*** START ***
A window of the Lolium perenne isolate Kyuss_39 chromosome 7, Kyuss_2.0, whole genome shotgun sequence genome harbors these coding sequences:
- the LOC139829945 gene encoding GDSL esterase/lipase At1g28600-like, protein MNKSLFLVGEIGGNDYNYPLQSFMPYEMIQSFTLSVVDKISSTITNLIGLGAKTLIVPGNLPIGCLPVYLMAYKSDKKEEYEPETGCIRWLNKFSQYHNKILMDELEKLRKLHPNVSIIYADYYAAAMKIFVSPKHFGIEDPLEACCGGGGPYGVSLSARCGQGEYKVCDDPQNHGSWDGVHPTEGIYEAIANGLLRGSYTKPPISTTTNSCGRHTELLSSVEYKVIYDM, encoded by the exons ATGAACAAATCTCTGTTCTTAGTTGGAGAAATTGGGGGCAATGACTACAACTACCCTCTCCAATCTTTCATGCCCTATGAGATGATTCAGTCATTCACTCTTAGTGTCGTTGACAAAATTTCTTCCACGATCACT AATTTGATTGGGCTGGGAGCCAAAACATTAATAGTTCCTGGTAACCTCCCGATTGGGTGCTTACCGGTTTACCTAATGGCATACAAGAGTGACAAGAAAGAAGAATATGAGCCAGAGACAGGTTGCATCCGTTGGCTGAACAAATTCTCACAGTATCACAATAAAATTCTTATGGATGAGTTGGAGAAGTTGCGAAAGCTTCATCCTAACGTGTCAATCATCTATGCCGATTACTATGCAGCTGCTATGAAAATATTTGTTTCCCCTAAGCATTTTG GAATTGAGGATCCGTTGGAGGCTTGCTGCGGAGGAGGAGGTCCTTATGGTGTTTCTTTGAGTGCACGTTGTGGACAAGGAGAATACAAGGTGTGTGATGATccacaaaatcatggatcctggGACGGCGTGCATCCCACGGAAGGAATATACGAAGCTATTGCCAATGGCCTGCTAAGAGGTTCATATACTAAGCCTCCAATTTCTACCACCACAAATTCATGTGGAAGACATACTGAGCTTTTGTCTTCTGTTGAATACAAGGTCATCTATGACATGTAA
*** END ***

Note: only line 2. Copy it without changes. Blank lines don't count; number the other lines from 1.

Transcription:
- the LOC139829945 gene encoding GDSL esterase/lipase At1g28600-like, protein MNKSLFLVGEIGGNDYNYPLQSFMPYEMIQSFTLSVVDKISSTITNLIGLGAKTLIVPGNLPIGCLPVYLMAYKSDKKEEYEPETGCIRWLNKFSQYHNKILMDELEKLRKLHPNVSIIYADYYAAAMKIFVSPKHFGIEDPLEACCGGGGPYGVSLSARCGQGEYKVCDDPQNHGSWDGVHPTEGIYEAIANGLLRGSYTKPPISTTTNSCGRHTELLSSVEYKVIYDM, encoded by the exons ATGAACAAATCTCTGTTCTTAGTTGGAGAAATTGGGGGCAATGACTACAACTACCCTCTCCAATCTTTCATGCCCTATGAGATGATTCAGTCATTCACTCTTAGTGTCGTTGACAAAATTTCTTCCACGATCACT AATTTGATTGGGCTGGGAGCCAAAACATTAATAGTTCCTGGTAACCTCCCGATTGGGTGCTTACCGGTTTACCTAATGGCATACAAGAGTGACAAGAAAGAAGAATATGAGCCAGAGACAGGTTGCATCCGTTGGCTGAACAAATTCTCACAGTATCACAATAAAATTCTTATGGATGAGTTGGAGAAGTTGCGAAAGCTTCATCCTAACGTGTCAATCATCTATGCCGATTACTATGCAGCTGCTATGAAAATATTTGTTTCCCCTAAGCATTTTG GAATTGAGGATCCGTTGGAGGCTTGCTGCGGAGGAGGAGGTCCTTATGGTGTTTCTTTGAGTGCACGTTGTGGACAAGGAGAATACAAGGTGTGTGATGATccacaaaatcatggatcctggGACGGCGTGCATCCCACGGAAGGAATATACGAAGCTATTGCCAATGGCCTGCTAAGAGGTTCATATACTAAGCCTCCAATTTCTACCACCACAAATTCATGTGGAAGACATACTGAGCTTTTGTCTTCTGTTGAATACAAGGTCATCTATGACATGTAA